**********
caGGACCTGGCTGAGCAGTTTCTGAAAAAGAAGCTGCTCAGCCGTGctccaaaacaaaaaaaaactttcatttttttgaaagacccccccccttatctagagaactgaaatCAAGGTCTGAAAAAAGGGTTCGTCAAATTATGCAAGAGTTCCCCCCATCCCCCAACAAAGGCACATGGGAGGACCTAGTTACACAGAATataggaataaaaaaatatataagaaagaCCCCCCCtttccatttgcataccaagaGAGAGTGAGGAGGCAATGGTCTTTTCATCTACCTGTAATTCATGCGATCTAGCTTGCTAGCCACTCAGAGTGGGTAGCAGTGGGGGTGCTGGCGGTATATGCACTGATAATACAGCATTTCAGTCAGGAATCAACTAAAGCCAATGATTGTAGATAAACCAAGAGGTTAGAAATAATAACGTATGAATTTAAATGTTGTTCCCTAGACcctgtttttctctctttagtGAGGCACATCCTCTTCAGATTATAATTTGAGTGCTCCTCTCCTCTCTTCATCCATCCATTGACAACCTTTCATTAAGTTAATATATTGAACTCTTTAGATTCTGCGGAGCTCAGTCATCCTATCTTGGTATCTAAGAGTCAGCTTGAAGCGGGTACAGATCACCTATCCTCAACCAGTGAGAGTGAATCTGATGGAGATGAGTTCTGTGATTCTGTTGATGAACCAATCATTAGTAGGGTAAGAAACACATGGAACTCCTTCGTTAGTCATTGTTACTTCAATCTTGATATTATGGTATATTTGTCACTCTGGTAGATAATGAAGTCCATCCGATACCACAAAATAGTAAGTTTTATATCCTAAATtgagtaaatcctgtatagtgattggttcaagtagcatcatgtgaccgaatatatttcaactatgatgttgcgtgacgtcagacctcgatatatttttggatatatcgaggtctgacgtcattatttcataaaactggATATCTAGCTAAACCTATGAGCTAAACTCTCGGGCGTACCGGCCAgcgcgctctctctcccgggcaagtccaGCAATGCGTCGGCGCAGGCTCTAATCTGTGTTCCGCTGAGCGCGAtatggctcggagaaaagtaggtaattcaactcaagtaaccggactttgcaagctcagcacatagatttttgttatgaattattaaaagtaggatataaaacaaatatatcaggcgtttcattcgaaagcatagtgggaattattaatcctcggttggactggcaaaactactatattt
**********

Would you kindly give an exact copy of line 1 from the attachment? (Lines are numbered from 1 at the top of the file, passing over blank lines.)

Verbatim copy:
caGGACCTGGCTGAGCAGTTTCTGAAAAAGAAGCTGCTCAGCCGTGctccaaaacaaaaaaaaactttcatttttttgaaagacccccccccttatctagagaactgaaatCAAGGTCTGAAAAAAGGGTTCGTCAAATTATGCAAGAGTTCCCCCCATCCCCCAACAAAGGCACATGGGAGGACCTAGTTACACAGAATataggaataaaaaaatatataagaaagaCCCCCCCtttccatttgcataccaagaGAGAGTGAGGAGGCAATGGTCTTTTCATCTACCTGTAATTCATGCGATCTAGCTTGCTAGCCACTCAGAGTGGGTAGCAGTGGGGGTGCTGGCGGTATATGCACTGATAATACAGCATTTCAGTCAGGAATCAACTAAAGCCAATGATTGTAGATAAACCAAGAGGTTAGAAATAATAACGTATGAATTTAAATGTTGTTCCCTAGACcctgtttttctctctttagtGAGGCACATCCTCTTCAGATTATAATTTGAGTGCTCCTCTCCTCTCTTCATCCATCCATTGACAACCTTTCATTAAGTTAATATATTGAACTCTTTAGATTCTGCGGAGCTCAGTCATCCTATCTTGGTATCTAAGAGTCAGCTTGAAGCGGGTACAGATCACCTATCCTCAACCAGTGAGAGTGAATCTGATGGAGATGAGTTCTGTGATTCTGTTGATGAACCAATCATTAGTAGGGTAAGAAACACATGGAACTCCTTCGTTAGTCATTGTTACTTCAATCTTGATATTATGGTATATTTGTCACTCTGGTAGATAATGAAGTCCATCCGATACCACAAAATAGTAAGTTTTATATCCTAAATtgagtaaatcctgtatagtgattggttcaagtagcatcatgtgaccgaatatatttcaactatgatgttgcgtgacgtcagacctcgatatatttttggatatatcgaggtctgacgtcattatttcataaaactggATATCTAGCTAAACCTATGAGCTAAACTCTCGGGCGTACCGGCCAgcgcgctctctctcccgggcaagtccaGCAATGCGTCGGCGCAGGCTCTAATCTGTGTTCCGCTGAGCGCGAtatggctcggagaaaagtaggtaattcaactcaagtaaccggactttgcaagctcagcacatagatttttgttatgaattattaaaagtaggatataaaacaaatatatcaggcgtttcattcgaaagcatagtgggaattattaatcctcggttggactggcaaaactactatattt